RUSSIA - Consumer spending power is driving resurgent growth in Russian retail real estate, according to Swedish fund manager East Capital following the launch of a retail property fund.

In its first UK roadshow, the US$6.9bn (€4.3bn) Swedish fund manager based its positive prognosis for retail real estate on rapid turnover growth.

"International retailers are already strong and they're willing to expand," said Peter Elam Håkansson, chairman of East Capital chairman, who further claimed "Russians have money to spend".

The €200m target fund will stay clear of investing in Moscow and St Petersburg, but instead focus on value-added opportunities in provincial capitals.

To achieve this, the fund manager said it will redesign the shopping centre layouts and re-jig the tenant mix with a focus on international retailers.
"There's a lack of space in existing shopping centres. These are grim, high-rise suburbs," said Håkansson.

East Capital has not ruled out investing in other real estate segments, buoyed by optimistic forecasts for macro growth and political stability as Håkansson cited the potential for investment in Russian infrastructure assets.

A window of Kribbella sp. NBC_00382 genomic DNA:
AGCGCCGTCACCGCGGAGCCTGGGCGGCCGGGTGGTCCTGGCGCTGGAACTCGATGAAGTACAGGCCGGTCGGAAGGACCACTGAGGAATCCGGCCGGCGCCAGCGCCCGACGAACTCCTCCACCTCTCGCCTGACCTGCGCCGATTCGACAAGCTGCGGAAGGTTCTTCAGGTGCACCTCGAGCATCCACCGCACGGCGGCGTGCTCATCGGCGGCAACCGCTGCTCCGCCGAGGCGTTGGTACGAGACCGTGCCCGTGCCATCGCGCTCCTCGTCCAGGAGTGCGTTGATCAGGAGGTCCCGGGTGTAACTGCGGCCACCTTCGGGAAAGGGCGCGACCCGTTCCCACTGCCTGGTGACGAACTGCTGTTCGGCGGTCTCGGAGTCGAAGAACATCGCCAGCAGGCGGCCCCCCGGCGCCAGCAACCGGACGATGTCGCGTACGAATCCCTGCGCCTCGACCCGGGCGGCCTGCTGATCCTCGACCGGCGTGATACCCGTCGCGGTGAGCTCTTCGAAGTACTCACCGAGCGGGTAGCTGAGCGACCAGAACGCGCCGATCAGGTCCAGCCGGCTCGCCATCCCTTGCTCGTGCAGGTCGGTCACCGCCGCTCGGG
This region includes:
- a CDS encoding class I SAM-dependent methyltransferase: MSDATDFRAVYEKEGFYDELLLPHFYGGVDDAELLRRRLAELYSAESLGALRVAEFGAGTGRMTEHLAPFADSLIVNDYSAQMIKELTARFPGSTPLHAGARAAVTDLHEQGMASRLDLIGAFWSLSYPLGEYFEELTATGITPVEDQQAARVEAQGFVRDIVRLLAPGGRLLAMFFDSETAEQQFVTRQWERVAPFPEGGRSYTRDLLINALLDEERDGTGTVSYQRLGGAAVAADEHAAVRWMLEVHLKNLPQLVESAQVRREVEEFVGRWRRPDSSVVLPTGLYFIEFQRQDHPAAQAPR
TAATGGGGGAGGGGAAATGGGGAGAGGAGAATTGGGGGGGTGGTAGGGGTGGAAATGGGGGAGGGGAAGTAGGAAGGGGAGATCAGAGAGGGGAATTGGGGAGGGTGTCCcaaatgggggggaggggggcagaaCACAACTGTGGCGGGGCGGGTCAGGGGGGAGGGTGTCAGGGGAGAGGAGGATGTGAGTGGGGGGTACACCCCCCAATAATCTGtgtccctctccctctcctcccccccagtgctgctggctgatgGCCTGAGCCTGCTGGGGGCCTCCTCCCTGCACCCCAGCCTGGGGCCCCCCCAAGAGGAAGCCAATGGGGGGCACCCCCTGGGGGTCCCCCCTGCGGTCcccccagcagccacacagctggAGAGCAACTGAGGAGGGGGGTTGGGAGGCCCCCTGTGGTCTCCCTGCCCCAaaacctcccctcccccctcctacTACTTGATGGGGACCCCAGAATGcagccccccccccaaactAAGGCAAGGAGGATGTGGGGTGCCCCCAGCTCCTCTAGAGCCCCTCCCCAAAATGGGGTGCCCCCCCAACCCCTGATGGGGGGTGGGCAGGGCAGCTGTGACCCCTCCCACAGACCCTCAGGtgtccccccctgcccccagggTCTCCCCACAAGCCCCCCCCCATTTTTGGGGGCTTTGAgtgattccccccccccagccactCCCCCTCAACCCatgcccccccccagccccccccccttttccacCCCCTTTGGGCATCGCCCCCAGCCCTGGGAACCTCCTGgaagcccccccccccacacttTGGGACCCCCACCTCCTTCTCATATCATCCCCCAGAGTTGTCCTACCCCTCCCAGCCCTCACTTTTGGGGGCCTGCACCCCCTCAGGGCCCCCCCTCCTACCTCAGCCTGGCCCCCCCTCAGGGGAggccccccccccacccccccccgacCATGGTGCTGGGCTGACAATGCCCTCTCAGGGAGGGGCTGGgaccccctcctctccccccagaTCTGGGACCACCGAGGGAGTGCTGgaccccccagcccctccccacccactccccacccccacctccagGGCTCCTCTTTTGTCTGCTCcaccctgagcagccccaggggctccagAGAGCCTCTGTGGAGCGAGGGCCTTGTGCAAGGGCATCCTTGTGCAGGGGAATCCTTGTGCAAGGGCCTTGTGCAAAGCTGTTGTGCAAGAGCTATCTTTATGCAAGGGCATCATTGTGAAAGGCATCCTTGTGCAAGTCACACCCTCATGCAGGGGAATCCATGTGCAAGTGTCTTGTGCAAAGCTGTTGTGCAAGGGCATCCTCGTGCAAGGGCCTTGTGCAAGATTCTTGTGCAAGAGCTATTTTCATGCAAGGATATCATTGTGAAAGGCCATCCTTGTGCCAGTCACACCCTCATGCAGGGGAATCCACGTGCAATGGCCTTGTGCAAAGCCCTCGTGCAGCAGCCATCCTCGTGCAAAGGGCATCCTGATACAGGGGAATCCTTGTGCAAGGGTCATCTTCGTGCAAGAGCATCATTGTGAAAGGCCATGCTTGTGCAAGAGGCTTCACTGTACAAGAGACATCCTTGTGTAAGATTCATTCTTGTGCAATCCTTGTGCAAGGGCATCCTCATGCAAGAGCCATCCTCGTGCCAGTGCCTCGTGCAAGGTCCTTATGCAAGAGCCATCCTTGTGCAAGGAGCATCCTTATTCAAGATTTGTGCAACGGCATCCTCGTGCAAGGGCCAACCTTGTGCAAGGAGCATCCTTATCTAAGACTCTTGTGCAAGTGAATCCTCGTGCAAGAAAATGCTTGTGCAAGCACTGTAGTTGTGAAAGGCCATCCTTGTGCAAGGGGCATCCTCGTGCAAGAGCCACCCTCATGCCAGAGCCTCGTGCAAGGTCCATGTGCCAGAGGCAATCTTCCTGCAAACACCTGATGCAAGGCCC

More specifically, he expressed optimism over planned reform of the electricity sector, scheduled for completion in 2011.

"We'll see deregulation within a couple of years," he said. "Given the size of the reform - it's been massive - the delays have in fact been very small. The sector is seeing good growth on the back of the Russian economy and it's selling at real market prices," he continued, noting the the firm forecasts quintupling of prices from 2002—2010.

Comparing the Russian market now to this time last year, Håkansson also said: "Last year, emerging markets money was going elsewhere, you had upcoming presidential and parliamentary elections, and there were spy scandals. Now there's trouble in China, the Russian market is being rediscovered, and there's a strong economic recovery. The problems are behind us."

That said, he acknowledged the perception of the market still lagged behind recovery and political stabilisation. "It's a perception problem. The best thing they could do is get a good public relations consultant," he said.